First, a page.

on not liking schlock

In blogalectic with Jenna and Masha

Happy New Year, good readers. This year begins with something different. Jenna has graciously injected a line of fervour into the discussion, taking on the large and sticky question of church music, specifically “the failure of many Christian recording artists to realize that music itself actually means something, not just the lyrics.” Consequently, she says, ‘our hymnals contain some of the worst schlock I’ve ever caught posing as music’, with ‘lyrics that would make a cheap Hallmark card blush’.

Masha concurs with Jenna’s sentiments, blaming much of it on the current culture of advertising, and offers a possible explanation: ‘We stop trying to pursue beauty, to form ourselves in imitation of beauty, and follow the easy path that leads to badness and banality.’

Personally, I don’t have a dog in this fight. It’s a fight I’ve been around several times, and if those of you reading this blog would like it discussed here in more details, I can certainly secure some competent guest bloggers. What intrigues me though, is the broader subject of beauty, and the lack thereof.

I believe, simply, that there is something properly basic about the human need for beauty. We are humans; therefore we will search for beauty and surround ourselves with beautiful things. This is of course true whether you’re Christian or Muslim or Pagan or whatever; this is simply, humanly true. The world is not beautiful—it is wild and tragic and heartbreaking—but Beauty is in it. And people look for Beauty.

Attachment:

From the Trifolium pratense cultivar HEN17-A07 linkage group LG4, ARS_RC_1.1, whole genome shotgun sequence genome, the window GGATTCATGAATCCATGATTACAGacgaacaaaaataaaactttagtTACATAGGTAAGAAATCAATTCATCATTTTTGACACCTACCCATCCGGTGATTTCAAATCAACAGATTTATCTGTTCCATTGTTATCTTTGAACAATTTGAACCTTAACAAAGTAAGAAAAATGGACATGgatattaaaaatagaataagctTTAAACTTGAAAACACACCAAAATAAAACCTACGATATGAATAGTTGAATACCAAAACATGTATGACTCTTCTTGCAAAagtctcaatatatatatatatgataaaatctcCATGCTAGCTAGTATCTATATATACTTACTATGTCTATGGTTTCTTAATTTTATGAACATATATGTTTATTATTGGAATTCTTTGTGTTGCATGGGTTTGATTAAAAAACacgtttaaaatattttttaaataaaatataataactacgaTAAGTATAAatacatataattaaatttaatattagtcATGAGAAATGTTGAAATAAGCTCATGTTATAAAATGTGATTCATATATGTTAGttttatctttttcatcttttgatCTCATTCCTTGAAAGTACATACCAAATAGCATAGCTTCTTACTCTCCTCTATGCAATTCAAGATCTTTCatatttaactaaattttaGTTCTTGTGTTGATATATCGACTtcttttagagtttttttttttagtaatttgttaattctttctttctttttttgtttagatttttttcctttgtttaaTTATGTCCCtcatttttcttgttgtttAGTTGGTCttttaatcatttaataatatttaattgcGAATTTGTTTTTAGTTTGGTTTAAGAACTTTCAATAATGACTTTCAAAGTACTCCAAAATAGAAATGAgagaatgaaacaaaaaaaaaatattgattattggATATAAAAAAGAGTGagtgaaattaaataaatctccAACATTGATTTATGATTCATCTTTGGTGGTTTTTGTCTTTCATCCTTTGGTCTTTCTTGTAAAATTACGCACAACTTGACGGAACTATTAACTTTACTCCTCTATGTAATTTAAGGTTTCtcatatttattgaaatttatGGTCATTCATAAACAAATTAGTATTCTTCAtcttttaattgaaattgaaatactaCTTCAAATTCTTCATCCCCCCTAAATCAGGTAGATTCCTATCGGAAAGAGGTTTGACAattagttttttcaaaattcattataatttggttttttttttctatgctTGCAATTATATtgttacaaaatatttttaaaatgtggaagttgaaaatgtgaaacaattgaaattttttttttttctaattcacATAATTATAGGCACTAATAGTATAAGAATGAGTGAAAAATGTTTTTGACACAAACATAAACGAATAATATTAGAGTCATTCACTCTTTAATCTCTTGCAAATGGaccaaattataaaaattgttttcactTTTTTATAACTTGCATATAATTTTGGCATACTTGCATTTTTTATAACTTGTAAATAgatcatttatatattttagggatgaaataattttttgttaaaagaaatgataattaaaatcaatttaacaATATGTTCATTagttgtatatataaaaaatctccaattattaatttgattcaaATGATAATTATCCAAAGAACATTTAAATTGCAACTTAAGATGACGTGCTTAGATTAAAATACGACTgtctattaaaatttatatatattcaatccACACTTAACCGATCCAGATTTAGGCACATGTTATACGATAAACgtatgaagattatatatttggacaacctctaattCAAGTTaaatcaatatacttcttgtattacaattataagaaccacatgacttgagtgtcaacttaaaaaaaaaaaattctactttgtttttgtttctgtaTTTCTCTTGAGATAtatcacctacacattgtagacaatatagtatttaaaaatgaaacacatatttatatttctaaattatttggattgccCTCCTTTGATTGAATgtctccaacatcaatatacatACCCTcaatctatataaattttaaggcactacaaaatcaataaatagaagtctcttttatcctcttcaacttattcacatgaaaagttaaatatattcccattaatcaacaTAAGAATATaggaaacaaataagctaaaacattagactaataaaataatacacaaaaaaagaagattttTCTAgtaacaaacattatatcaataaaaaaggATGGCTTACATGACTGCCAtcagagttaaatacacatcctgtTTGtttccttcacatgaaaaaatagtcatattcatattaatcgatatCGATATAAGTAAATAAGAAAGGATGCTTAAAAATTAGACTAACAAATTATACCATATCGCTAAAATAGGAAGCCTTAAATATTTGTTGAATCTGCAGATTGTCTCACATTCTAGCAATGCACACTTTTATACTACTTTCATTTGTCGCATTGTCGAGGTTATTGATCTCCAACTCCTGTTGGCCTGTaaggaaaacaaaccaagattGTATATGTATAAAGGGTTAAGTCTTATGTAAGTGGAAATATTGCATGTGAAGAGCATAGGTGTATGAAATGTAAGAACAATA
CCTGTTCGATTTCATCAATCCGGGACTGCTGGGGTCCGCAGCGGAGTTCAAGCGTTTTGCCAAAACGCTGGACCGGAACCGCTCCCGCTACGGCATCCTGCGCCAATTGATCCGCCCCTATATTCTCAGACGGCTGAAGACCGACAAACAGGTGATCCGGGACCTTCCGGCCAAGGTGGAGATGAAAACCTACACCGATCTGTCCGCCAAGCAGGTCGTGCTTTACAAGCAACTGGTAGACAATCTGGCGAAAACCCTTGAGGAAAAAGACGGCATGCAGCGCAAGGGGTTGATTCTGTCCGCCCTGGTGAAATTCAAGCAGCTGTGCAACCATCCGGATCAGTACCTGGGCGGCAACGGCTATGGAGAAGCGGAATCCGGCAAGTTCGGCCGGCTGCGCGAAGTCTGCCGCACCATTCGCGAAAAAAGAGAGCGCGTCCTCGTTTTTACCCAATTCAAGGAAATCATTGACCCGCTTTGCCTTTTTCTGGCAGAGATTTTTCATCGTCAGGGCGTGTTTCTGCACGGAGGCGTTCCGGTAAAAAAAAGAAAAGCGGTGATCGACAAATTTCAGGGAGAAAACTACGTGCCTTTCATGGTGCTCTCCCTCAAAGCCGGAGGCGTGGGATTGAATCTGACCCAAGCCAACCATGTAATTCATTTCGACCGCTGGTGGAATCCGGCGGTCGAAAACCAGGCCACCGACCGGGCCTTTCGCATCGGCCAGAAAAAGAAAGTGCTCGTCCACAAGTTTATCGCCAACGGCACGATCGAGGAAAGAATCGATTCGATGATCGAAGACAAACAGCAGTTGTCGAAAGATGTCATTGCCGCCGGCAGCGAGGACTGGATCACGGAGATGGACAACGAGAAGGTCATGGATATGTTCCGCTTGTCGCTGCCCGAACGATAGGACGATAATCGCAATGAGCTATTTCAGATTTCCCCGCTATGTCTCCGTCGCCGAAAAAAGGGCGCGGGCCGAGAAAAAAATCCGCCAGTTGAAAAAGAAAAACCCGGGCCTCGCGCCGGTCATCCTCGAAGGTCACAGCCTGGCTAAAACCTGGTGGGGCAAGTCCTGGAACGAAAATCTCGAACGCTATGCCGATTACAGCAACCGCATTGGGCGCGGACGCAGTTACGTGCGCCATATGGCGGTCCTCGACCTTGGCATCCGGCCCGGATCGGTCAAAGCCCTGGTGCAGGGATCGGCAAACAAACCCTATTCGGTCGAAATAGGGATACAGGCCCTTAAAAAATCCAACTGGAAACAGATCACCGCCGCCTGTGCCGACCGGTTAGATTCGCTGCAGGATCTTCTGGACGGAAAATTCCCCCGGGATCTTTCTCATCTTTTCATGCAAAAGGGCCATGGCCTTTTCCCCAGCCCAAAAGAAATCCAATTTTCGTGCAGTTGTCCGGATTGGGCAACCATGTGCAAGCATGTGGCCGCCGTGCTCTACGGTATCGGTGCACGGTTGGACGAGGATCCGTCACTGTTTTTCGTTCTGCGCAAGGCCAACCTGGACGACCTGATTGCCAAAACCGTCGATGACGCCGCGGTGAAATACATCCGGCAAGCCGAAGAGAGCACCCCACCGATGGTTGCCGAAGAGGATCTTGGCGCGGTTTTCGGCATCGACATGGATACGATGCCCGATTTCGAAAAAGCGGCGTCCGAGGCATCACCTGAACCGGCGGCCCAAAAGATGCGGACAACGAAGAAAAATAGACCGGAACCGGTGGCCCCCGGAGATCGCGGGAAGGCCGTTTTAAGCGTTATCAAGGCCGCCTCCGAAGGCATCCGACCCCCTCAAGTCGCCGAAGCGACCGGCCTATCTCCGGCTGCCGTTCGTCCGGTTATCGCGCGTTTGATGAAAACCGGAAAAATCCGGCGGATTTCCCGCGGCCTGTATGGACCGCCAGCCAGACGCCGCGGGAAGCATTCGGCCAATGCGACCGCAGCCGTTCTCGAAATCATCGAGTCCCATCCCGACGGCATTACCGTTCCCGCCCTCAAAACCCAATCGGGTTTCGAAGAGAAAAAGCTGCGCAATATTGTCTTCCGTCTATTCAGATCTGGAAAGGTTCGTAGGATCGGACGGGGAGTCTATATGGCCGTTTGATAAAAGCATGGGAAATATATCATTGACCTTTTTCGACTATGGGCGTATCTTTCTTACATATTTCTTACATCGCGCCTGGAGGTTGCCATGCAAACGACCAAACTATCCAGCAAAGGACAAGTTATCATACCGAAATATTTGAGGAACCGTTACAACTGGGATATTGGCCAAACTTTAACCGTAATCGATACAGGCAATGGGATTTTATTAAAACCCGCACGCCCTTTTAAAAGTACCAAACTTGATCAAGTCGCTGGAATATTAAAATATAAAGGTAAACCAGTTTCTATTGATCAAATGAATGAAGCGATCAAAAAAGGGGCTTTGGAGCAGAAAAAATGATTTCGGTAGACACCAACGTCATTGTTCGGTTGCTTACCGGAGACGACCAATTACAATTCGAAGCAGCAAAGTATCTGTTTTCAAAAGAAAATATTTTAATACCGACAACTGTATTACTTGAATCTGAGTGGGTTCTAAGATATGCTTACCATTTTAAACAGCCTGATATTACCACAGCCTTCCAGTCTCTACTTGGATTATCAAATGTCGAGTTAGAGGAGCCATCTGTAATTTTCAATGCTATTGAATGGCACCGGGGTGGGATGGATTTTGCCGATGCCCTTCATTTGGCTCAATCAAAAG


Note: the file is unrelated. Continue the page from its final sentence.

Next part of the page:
We see this at a straightforward level if we watch a child watching a Disney film. Not even Disney enthusiasts care to argue that the opening credits of Winnie-the-Pooh is art on the level of, say, Citizen Kane. And yet the colours and sound and the invitation into “the enchanted neighbourhood | Where Christopher Robin plays” is mesmeric, enthralling, transcendent to a very young child. Beauty beckons to us, and draws us into itself.

The difficulty is following Beauty where it leads us. To recklessly paraphrase C. S. Lewis, one should never lose delight in the opening credits of Winnie-the-Pooh, and yet one should eventually try to comprehend Throne of Blood. One story, encountered earlier, gives us the straightforward consolations of childhood. The other undermines our confidence in human nature, or anything else. It is the harder lesson, and necessary, and beautiful. But looking at the reds and yellows of Pooh, we do not at first expect that is where beauty will lead.

These examples, of course, depart from Jenna’s in an important particular: there is actually artistic merit in Winnie-the-Pooh. The examples she and Masha give have none. This leads to a difficulty—one might say, perversity—which is also prevalent outside Church music. And it’s just as human as the need for beauty: the urge for ease.

We do not have to think about these songs. Emotion comes pre-packaged, and we can pick our favourite style and have a grand old weepy time. You can see this on X-Factor: beautiful contestants sing familiar tunes in the usual way, and the crowd on the screen reacts appropriately, the judges tell us what to think, etc. Music, and the art of the musician, and the reality that music arises from the art of the musician regardless of style or degree of ability, never seriously enters the frame. We are allowed to relax.